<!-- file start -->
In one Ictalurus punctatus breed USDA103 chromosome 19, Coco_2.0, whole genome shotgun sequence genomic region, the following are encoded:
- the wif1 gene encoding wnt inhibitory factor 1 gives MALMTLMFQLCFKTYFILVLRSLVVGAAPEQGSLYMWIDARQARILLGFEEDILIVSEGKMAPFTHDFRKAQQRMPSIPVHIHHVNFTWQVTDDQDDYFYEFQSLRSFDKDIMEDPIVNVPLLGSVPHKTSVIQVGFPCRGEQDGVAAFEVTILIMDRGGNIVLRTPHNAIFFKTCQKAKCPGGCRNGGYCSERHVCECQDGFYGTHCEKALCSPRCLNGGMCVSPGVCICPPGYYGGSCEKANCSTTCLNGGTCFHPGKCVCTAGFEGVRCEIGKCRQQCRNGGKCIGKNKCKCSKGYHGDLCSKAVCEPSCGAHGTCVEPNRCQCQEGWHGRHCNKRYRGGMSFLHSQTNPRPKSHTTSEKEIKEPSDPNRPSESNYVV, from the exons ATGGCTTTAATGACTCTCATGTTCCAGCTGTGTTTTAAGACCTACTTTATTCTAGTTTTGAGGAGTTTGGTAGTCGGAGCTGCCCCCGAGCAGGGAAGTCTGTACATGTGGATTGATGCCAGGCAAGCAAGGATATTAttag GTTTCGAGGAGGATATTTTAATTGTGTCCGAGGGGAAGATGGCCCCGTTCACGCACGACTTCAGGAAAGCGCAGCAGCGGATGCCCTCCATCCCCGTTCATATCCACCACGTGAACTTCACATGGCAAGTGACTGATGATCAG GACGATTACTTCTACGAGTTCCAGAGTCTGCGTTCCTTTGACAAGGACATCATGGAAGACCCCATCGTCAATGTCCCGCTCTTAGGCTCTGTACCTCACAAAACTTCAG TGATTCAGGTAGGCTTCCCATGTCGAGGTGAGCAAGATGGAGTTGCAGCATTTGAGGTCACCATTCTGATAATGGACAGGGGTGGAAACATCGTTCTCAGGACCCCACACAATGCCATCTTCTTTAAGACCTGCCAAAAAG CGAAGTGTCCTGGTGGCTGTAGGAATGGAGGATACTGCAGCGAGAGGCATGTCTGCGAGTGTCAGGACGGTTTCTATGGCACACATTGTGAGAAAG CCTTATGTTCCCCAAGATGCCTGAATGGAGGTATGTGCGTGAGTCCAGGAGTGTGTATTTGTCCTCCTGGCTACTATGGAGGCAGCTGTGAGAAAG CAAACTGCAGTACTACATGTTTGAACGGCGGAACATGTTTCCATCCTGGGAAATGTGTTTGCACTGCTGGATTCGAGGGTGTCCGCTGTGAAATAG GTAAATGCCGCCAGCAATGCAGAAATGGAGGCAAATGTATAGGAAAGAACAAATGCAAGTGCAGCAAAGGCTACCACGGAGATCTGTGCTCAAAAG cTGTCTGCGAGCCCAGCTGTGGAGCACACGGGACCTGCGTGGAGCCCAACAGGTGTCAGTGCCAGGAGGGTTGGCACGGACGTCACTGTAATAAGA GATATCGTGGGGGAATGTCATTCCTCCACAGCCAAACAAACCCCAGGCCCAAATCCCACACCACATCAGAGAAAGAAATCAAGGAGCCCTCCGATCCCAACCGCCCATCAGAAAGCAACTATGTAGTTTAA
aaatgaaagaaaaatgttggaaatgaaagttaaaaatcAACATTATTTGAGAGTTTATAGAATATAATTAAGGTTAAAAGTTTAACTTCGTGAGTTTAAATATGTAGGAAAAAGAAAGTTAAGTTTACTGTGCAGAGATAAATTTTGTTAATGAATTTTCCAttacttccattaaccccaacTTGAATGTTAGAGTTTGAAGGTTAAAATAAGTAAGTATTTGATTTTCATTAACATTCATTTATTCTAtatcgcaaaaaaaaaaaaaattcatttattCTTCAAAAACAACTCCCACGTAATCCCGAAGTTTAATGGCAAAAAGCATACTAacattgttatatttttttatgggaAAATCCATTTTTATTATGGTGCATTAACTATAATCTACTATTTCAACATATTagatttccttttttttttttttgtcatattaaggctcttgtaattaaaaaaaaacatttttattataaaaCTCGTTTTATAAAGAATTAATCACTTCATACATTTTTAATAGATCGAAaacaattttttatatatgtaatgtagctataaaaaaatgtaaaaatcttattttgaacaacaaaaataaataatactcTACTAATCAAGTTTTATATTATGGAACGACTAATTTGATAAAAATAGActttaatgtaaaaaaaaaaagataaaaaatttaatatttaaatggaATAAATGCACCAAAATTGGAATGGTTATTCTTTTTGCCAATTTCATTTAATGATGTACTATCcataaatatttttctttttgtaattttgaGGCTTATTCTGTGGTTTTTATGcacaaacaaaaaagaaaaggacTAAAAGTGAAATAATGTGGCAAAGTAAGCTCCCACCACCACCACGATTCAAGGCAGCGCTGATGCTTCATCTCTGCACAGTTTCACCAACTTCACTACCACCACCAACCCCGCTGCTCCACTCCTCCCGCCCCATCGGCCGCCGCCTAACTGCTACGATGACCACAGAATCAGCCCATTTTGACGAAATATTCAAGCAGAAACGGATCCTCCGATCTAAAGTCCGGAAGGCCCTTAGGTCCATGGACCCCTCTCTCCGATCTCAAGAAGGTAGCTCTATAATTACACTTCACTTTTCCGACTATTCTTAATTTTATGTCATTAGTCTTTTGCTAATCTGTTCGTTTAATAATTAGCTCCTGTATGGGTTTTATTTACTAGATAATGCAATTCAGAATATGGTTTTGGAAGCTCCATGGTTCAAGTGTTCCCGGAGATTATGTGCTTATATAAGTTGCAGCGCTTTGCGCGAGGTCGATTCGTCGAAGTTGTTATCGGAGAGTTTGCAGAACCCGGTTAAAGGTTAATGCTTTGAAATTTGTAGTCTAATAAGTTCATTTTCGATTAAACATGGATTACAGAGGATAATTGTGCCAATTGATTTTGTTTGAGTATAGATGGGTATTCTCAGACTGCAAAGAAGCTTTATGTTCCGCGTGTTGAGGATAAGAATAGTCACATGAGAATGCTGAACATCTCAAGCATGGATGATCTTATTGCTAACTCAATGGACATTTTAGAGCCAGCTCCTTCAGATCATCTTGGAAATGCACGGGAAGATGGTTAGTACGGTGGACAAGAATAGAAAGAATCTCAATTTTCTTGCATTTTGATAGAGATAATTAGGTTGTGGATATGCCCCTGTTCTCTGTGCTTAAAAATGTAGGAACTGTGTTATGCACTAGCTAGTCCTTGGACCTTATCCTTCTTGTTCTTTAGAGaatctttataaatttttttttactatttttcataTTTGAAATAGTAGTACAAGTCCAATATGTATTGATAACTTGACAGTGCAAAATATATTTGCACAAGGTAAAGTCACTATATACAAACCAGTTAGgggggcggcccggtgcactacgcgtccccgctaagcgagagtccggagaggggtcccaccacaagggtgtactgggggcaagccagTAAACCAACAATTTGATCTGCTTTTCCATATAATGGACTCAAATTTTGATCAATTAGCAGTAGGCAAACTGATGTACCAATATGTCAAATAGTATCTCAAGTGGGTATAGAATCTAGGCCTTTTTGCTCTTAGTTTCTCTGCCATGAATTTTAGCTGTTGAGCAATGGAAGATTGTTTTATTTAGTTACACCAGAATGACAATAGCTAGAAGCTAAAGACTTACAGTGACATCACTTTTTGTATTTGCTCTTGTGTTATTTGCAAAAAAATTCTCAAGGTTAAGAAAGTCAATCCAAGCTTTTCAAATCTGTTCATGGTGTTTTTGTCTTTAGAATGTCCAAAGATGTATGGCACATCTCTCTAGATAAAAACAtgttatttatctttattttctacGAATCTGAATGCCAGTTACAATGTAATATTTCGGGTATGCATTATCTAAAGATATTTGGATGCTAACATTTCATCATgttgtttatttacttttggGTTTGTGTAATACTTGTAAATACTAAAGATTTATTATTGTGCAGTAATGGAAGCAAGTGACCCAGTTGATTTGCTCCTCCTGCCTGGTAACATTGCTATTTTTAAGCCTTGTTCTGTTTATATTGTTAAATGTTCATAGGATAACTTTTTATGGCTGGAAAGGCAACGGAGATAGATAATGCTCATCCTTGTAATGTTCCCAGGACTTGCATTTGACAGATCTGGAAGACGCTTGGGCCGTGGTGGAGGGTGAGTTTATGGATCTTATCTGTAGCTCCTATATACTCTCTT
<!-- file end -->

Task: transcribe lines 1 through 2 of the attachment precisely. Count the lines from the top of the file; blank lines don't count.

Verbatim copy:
In one Ictalurus punctatus breed USDA103 chromosome 19, Coco_2.0, whole genome shotgun sequence genomic region, the following are encoded:
- the wif1 gene encoding wnt inhibitory factor 1 gives MALMTLMFQLCFKTYFILVLRSLVVGAAPEQGSLYMWIDARQARILLGFEEDILIVSEGKMAPFTHDFRKAQQRMPSIPVHIHHVNFTWQVTDDQDDYFYEFQSLRSFDKDIMEDPIVNVPLLGSVPHKTSVIQVGFPCRGEQDGVAAFEVTILIMDRGGNIVLRTPHNAIFFKTCQKAKCPGGCRNGGYCSERHVCECQDGFYGTHCEKALCSPRCLNGGMCVSPGVCICPPGYYGGSCEKANCSTTCLNGGTCFHPGKCVCTAGFEGVRCEIGKCRQQCRNGGKCIGKNKCKCSKGYHGDLCSKAVCEPSCGAHGTCVEPNRCQCQEGWHGRHCNKRYRGGMSFLHSQTNPRPKSHTTSEKEIKEPSDPNRPSESNYVV, from the exons ATGGCTTTAATGACTCTCATGTTCCAGCTGTGTTTTAAGACCTACTTTATTCTAGTTTTGAGGAGTTTGGTAGTCGGAGCTGCCCCCGAGCAGGGAAGTCTGTACATGTGGATTGATGCCAGGCAAGCAAGGATATTAttag GTTTCGAGGAGGATATTTTAATTGTGTCCGAGGGGAAGATGGCCCCGTTCACGCACGACTTCAGGAAAGCGCAGCAGCGGATGCCCTCCATCCCCGTTCATATCCACCACGTGAACTTCACATGGCAAGTGACTGATGATCAG GACGATTACTTCTACGAGTTCCAGAGTCTGCGTTCCTTTGACAAGGACATCATGGAAGACCCCATCGTCAATGTCCCGCTCTTAGGCTCTGTACCTCACAAAACTTCAG TGATTCAGGTAGGCTTCCCATGTCGAGGTGAGCAAGATGGAGTTGCAGCATTTGAGGTCACCATTCTGATAATGGACAGGGGTGGAAACATCGTTCTCAGGACCCCACACAATGCCATCTTCTTTAAGACCTGCCAAAAAG CGAAGTGTCCTGGTGGCTGTAGGAATGGAGGATACTGCAGCGAGAGGCATGTCTGCGAGTGTCAGGACGGTTTCTATGGCACACATTGTGAGAAAG CCTTATGTTCCCCAAGATGCCTGAATGGAGGTATGTGCGTGAGTCCAGGAGTGTGTATTTGTCCTCCTGGCTACTATGGAGGCAGCTGTGAGAAAG CAAACTGCAGTACTACATGTTTGAACGGCGGAACATGTTTCCATCCTGGGAAATGTGTTTGCACTGCTGGATTCGAGGGTGTCCGCTGTGAAATAG GTAAATGCCGCCAGCAATGCAGAAATGGAGGCAAATGTATAGGAAAGAACAAATGCAAGTGCAGCAAAGGCTACCACGGAGATCTGTGCTCAAAAG cTGTCTGCGAGCCCAGCTGTGGAGCACACGGGACCTGCGTGGAGCCCAACAGGTGTCAGTGCCAGGAGGGTTGGCACGGACGTCACTGTAATAAGA GATATCGTGGGGGAATGTCATTCCTCCACAGCCAAACAAACCCCAGGCCCAAATCCCACACCACATCAGAGAAAGAAATCAAGGAGCCCTCCGATCCCAACCGCCCATCAGAAAGCAACTATGTAGTTTAA